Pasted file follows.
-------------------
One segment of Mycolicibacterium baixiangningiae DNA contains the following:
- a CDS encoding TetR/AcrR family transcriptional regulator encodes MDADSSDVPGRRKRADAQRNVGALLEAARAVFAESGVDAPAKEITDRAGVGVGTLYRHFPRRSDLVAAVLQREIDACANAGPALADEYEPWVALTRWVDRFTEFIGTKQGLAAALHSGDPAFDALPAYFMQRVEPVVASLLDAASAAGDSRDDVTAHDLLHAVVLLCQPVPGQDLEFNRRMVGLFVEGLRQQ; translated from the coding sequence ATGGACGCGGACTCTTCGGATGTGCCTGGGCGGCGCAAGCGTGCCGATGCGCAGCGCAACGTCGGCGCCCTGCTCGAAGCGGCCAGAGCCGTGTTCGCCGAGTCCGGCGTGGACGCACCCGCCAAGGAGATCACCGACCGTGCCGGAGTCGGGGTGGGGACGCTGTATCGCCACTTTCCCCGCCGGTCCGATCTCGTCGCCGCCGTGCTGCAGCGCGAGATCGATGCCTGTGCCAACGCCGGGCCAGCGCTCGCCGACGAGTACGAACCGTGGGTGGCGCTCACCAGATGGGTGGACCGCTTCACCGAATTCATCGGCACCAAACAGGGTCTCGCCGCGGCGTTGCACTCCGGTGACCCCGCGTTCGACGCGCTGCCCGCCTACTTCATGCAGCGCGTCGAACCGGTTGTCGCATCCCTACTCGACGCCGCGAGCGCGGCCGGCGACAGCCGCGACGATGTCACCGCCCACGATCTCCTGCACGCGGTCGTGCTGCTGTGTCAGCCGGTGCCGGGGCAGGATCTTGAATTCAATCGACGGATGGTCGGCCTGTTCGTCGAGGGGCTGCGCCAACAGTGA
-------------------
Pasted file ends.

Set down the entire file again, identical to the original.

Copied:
One segment of Mycolicibacterium baixiangningiae DNA contains the following:
- a CDS encoding TetR/AcrR family transcriptional regulator encodes MDADSSDVPGRRKRADAQRNVGALLEAARAVFAESGVDAPAKEITDRAGVGVGTLYRHFPRRSDLVAAVLQREIDACANAGPALADEYEPWVALTRWVDRFTEFIGTKQGLAAALHSGDPAFDALPAYFMQRVEPVVASLLDAASAAGDSRDDVTAHDLLHAVVLLCQPVPGQDLEFNRRMVGLFVEGLRQQ; translated from the coding sequence ATGGACGCGGACTCTTCGGATGTGCCTGGGCGGCGCAAGCGTGCCGATGCGCAGCGCAACGTCGGCGCCCTGCTCGAAGCGGCCAGAGCCGTGTTCGCCGAGTCCGGCGTGGACGCACCCGCCAAGGAGATCACCGACCGTGCCGGAGTCGGGGTGGGGACGCTGTATCGCCACTTTCCCCGCCGGTCCGATCTCGTCGCCGCCGTGCTGCAGCGCGAGATCGATGCCTGTGCCAACGCCGGGCCAGCGCTCGCCGACGAGTACGAACCGTGGGTGGCGCTCACCAGATGGGTGGACCGCTTCACCGAATTCATCGGCACCAAACAGGGTCTCGCCGCGGCGTTGCACTCCGGTGACCCCGCGTTCGACGCGCTGCCCGCCTACTTCATGCAGCGCGTCGAACCGGTTGTCGCATCCCTACTCGACGCCGCGAGCGCGGCCGGCGACAGCCGCGACGATGTCACCGCCCACGATCTCCTGCACGCGGTCGTGCTGCTGTGTCAGCCGGTGCCGGGGCAGGATCTTGAATTCAATCGACGGATGGTCGGCCTGTTCGTCGAGGGGCTGCGCCAACAGTGA